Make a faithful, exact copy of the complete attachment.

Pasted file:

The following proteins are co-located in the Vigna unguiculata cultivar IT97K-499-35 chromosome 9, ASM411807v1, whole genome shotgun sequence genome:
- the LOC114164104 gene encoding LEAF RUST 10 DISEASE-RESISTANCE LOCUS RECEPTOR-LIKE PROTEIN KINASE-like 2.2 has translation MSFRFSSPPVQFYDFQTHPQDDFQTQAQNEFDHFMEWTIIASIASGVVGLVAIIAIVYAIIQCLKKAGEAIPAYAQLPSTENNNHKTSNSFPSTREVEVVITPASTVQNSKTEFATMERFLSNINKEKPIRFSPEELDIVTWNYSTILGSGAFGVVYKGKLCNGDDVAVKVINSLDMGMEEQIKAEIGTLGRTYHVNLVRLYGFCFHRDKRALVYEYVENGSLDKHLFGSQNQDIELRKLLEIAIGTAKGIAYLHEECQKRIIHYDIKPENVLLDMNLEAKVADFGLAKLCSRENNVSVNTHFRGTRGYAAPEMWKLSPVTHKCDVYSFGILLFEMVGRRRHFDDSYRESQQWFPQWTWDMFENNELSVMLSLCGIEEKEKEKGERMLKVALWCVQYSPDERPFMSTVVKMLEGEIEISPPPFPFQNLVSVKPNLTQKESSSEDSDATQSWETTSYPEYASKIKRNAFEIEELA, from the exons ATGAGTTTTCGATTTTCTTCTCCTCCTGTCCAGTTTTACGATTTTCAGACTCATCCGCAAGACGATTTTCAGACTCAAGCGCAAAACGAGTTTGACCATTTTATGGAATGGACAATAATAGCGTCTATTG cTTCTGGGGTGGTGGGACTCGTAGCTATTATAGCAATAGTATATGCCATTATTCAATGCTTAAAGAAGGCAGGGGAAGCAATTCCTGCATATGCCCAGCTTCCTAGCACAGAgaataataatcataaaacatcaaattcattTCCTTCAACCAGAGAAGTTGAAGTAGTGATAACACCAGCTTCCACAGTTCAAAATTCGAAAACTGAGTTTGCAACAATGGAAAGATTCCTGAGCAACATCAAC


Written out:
The following proteins are co-located in the Vigna unguiculata cultivar IT97K-499-35 chromosome 9, ASM411807v1, whole genome shotgun sequence genome:
- the LOC114164104 gene encoding LEAF RUST 10 DISEASE-RESISTANCE LOCUS RECEPTOR-LIKE PROTEIN KINASE-like 2.2 has translation MSFRFSSPPVQFYDFQTHPQDDFQTQAQNEFDHFMEWTIIASIASGVVGLVAIIAIVYAIIQCLKKAGEAIPAYAQLPSTENNNHKTSNSFPSTREVEVVITPASTVQNSKTEFATMERFLSNINKEKPIRFSPEELDIVTWNYSTILGSGAFGVVYKGKLCNGDDVAVKVINSLDMGMEEQIKAEIGTLGRTYHVNLVRLYGFCFHRDKRALVYEYVENGSLDKHLFGSQNQDIELRKLLEIAIGTAKGIAYLHEECQKRIIHYDIKPENVLLDMNLEAKVADFGLAKLCSRENNVSVNTHFRGTRGYAAPEMWKLSPVTHKCDVYSFGILLFEMVGRRRHFDDSYRESQQWFPQWTWDMFENNELSVMLSLCGIEEKEKEKGERMLKVALWCVQYSPDERPFMSTVVKMLEGEIEISPPPFPFQNLVSVKPNLTQKESSSEDSDATQSWETTSYPEYASKIKRNAFEIEELA, from the exons ATGAGTTTTCGATTTTCTTCTCCTCCTGTCCAGTTTTACGATTTTCAGACTCATCCGCAAGACGATTTTCAGACTCAAGCGCAAAACGAGTTTGACCATTTTATGGAATGGACAATAATAGCGTCTATTG cTTCTGGGGTGGTGGGACTCGTAGCTATTATAGCAATAGTATATGCCATTATTCAATGCTTAAAGAAGGCAGGGGAAGCAATTCCTGCATATGCCCAGCTTCCTAGCACAGAgaataataatcataaaacatcaaattcattTCCTTCAACCAGAGAAGTTGAAGTAGTGATAACACCAGCTTCCACAGTTCAAAATTCGAAAACTGAGTTTGCAACAATGGAAAGATTCCTGAGCAACATCAAC